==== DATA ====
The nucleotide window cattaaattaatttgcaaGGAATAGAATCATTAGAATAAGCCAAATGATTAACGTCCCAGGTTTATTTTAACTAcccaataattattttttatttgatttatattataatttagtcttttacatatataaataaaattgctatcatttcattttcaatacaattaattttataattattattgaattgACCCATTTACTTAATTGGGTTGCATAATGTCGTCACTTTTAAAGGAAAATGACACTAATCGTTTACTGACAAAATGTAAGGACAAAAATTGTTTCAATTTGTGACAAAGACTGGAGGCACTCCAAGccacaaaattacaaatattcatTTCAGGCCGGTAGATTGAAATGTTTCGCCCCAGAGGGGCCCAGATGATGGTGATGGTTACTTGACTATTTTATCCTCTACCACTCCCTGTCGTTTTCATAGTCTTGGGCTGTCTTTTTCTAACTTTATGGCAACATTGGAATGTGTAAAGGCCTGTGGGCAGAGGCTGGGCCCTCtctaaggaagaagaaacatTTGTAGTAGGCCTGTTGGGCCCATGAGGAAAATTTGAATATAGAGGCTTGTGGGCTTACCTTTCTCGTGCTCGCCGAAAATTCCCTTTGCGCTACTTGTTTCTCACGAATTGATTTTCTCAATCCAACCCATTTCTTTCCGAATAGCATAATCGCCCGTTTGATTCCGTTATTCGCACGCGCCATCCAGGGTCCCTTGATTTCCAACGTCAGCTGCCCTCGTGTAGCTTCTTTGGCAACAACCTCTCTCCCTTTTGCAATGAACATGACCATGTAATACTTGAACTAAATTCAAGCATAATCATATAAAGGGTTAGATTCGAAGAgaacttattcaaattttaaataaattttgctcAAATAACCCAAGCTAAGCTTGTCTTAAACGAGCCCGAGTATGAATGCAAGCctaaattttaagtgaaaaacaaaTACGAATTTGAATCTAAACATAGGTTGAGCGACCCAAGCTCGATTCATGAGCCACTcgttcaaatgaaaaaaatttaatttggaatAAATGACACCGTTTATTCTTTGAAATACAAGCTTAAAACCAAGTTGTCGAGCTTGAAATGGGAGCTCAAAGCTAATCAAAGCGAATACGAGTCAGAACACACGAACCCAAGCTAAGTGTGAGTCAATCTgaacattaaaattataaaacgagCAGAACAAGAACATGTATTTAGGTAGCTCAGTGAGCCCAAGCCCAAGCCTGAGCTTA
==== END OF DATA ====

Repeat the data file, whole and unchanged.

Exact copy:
The nucleotide window cattaaattaatttgcaaGGAATAGAATCATTAGAATAAGCCAAATGATTAACGTCCCAGGTTTATTTTAACTAcccaataattattttttatttgatttatattataatttagtcttttacatatataaataaaattgctatcatttcattttcaatacaattaattttataattattattgaattgACCCATTTACTTAATTGGGTTGCATAATGTCGTCACTTTTAAAGGAAAATGACACTAATCGTTTACTGACAAAATGTAAGGACAAAAATTGTTTCAATTTGTGACAAAGACTGGAGGCACTCCAAGccacaaaattacaaatattcatTTCAGGCCGGTAGATTGAAATGTTTCGCCCCAGAGGGGCCCAGATGATGGTGATGGTTACTTGACTATTTTATCCTCTACCACTCCCTGTCGTTTTCATAGTCTTGGGCTGTCTTTTTCTAACTTTATGGCAACATTGGAATGTGTAAAGGCCTGTGGGCAGAGGCTGGGCCCTCtctaaggaagaagaaacatTTGTAGTAGGCCTGTTGGGCCCATGAGGAAAATTTGAATATAGAGGCTTGTGGGCTTACCTTTCTCGTGCTCGCCGAAAATTCCCTTTGCGCTACTTGTTTCTCACGAATTGATTTTCTCAATCCAACCCATTTCTTTCCGAATAGCATAATCGCCCGTTTGATTCCGTTATTCGCACGCGCCATCCAGGGTCCCTTGATTTCCAACGTCAGCTGCCCTCGTGTAGCTTCTTTGGCAACAACCTCTCTCCCTTTTGCAATGAACATGACCATGTAATACTTGAACTAAATTCAAGCATAATCATATAAAGGGTTAGATTCGAAGAgaacttattcaaattttaaataaattttgctcAAATAACCCAAGCTAAGCTTGTCTTAAACGAGCCCGAGTATGAATGCAAGCctaaattttaagtgaaaaacaaaTACGAATTTGAATCTAAACATAGGTTGAGCGACCCAAGCTCGATTCATGAGCCACTcgttcaaatgaaaaaaatttaatttggaatAAATGACACCGTTTATTCTTTGAAATACAAGCTTAAAACCAAGTTGTCGAGCTTGAAATGGGAGCTCAAAGCTAATCAAAGCGAATACGAGTCAGAACACACGAACCCAAGCTAAGTGTGAGTCAATCTgaacattaaaattataaaacgagCAGAACAAGAACATGTATTTAGGTAGCTCAGTGAGCCCAAGCCCAAGCCTGAGCTTA